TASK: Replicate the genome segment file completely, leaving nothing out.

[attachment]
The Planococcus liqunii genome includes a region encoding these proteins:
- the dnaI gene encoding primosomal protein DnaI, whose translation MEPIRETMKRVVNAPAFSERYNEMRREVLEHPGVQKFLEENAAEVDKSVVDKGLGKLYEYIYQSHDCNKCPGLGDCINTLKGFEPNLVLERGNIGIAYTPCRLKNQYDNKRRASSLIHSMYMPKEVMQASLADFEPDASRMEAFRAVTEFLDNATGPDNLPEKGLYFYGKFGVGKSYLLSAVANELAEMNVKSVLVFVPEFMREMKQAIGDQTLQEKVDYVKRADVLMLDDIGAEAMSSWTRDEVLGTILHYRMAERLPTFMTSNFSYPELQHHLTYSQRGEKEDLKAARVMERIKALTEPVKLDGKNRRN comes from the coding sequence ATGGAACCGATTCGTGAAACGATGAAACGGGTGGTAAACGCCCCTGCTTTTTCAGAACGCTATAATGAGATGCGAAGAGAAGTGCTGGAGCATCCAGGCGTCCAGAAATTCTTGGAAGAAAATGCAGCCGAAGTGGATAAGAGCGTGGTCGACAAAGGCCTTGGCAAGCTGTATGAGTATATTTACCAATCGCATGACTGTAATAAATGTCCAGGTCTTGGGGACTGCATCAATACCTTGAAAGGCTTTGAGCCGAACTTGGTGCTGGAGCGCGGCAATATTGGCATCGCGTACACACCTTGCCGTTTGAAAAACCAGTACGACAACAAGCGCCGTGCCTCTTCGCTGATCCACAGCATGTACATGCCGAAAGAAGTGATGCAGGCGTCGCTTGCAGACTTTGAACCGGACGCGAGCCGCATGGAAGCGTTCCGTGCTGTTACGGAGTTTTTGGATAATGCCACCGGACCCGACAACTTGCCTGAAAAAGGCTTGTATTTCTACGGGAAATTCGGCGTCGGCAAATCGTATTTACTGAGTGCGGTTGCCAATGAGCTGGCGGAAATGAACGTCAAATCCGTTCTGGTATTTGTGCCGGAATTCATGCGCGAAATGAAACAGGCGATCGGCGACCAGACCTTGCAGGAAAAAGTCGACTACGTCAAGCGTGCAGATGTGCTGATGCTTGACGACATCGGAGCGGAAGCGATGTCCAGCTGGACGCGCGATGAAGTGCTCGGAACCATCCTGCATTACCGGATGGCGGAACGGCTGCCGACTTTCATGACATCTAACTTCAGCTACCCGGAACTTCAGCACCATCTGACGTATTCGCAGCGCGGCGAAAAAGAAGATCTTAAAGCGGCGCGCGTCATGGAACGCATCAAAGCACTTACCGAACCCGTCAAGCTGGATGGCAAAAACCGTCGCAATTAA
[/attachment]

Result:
The Planococcus liqunii genome includes a region encoding these proteins:
- the dnaI gene encoding primosomal protein DnaI, whose translation MEPIRETMKRVVNAPAFSERYNEMRREVLEHPGVQKFLEENAAEVDKSVVDKGLGKLYEYIYQSHDCNKCPGLGDCINTLKGFEPNLVLERGNIGIAYTPCRLKNQYDNKRRASSLIHSMYMPKEVMQASLADFEPDASRMEAFRAVTEFLDNATGPDNLPEKGLYFYGKFGVGKSYLLSAVANELAEMNVKSVLVFVPEFMREMKQAIGDQTLQEKVDYVKRADVLMLDDIGAEAMSSWTRDEVLGTILHYRMAERLPTFMTSNFSYPELQHHLTYSQRGEKEDLKAARVMERIKALTEPVKLDGKNRRN comes from the coding sequence ATGGAACCGATTCGTGAAACGATGAAACGGGTGGTAAACGCCCCTGCTTTTTCAGAACGCTATAATGAGATGCGAAGAGAAGTGCTGGAGCATCCAGGCGTCCAGAAATTCTTGGAAGAAAATGCAGCCGAAGTGGATAAGAGCGTGGTCGACAAAGGCCTTGGCAAGCTGTATGAGTATATTTACCAATCGCATGACTGTAATAAATGTCCAGGTCTTGGGGACTGCATCAATACCTTGAAAGGCTTTGAGCCGAACTTGGTGCTGGAGCGCGGCAATATTGGCATCGCGTACACACCTTGCCGTTTGAAAAACCAGTACGACAACAAGCGCCGTGCCTCTTCGCTGATCCACAGCATGTACATGCCGAAAGAAGTGATGCAGGCGTCGCTTGCAGACTTTGAACCGGACGCGAGCCGCATGGAAGCGTTCCGTGCTGTTACGGAGTTTTTGGATAATGCCACCGGACCCGACAACTTGCCTGAAAAAGGCTTGTATTTCTACGGGAAATTCGGCGTCGGCAAATCGTATTTACTGAGTGCGGTTGCCAATGAGCTGGCGGAAATGAACGTCAAATCCGTTCTGGTATTTGTGCCGGAATTCATGCGCGAAATGAAACAGGCGATCGGCGACCAGACCTTGCAGGAAAAAGTCGACTACGTCAAGCGTGCAGATGTGCTGATGCTTGACGACATCGGAGCGGAAGCGATGTCCAGCTGGACGCGCGATGAAGTGCTCGGAACCATCCTGCATTACCGGATGGCGGAACGGCTGCCGACTTTCATGACATCTAACTTCAGCTACCCGGAACTTCAGCACCATCTGACGTATTCGCAGCGCGGCGAAAAAGAAGATCTTAAAGCGGCGCGCGTCATGGAACGCATCAAAGCACTTACCGAACCCGTCAAGCTGGATGGCAAAAACCGTCGCAATTAA